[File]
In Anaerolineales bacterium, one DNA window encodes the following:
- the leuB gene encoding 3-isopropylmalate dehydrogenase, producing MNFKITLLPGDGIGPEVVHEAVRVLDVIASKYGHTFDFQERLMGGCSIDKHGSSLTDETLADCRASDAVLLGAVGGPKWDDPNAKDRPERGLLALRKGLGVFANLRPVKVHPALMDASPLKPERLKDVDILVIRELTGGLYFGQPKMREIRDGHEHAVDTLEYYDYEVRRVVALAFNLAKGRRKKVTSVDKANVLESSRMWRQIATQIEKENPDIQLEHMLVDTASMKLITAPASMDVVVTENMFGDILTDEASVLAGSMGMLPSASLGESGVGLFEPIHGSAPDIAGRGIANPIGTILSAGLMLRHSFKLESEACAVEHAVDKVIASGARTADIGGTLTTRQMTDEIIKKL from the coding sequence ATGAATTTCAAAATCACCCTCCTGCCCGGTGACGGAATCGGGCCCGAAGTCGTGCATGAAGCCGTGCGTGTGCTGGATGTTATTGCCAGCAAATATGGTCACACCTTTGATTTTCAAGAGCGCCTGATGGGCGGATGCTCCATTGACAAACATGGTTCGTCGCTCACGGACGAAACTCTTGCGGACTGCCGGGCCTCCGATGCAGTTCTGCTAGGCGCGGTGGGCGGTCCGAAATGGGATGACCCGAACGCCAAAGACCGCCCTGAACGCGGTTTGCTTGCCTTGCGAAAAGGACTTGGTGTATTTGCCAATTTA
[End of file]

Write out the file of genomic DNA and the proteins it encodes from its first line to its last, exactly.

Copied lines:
In Anaerolineales bacterium, one DNA window encodes the following:
- the leuB gene encoding 3-isopropylmalate dehydrogenase, producing MNFKITLLPGDGIGPEVVHEAVRVLDVIASKYGHTFDFQERLMGGCSIDKHGSSLTDETLADCRASDAVLLGAVGGPKWDDPNAKDRPERGLLALRKGLGVFANLRPVKVHPALMDASPLKPERLKDVDILVIRELTGGLYFGQPKMREIRDGHEHAVDTLEYYDYEVRRVVALAFNLAKGRRKKVTSVDKANVLESSRMWRQIATQIEKENPDIQLEHMLVDTASMKLITAPASMDVVVTENMFGDILTDEASVLAGSMGMLPSASLGESGVGLFEPIHGSAPDIAGRGIANPIGTILSAGLMLRHSFKLESEACAVEHAVDKVIASGARTADIGGTLTTRQMTDEIIKKL from the coding sequence ATGAATTTCAAAATCACCCTCCTGCCCGGTGACGGAATCGGGCCCGAAGTCGTGCATGAAGCCGTGCGTGTGCTGGATGTTATTGCCAGCAAATATGGTCACACCTTTGATTTTCAAGAGCGCCTGATGGGCGGATGCTCCATTGACAAACATGGTTCGTCGCTCACGGACGAAACTCTTGCGGACTGCCGGGCCTCCGATGCAGTTCTGCTAGGCGCGGTGGGCGGTCCGAAATGGGATGACCCGAACGCCAAAGACCGCCCTGAACGCGGTTTGCTTGCCTTGCGAAAAGGACTTGGTGTATTTGCCAATTTA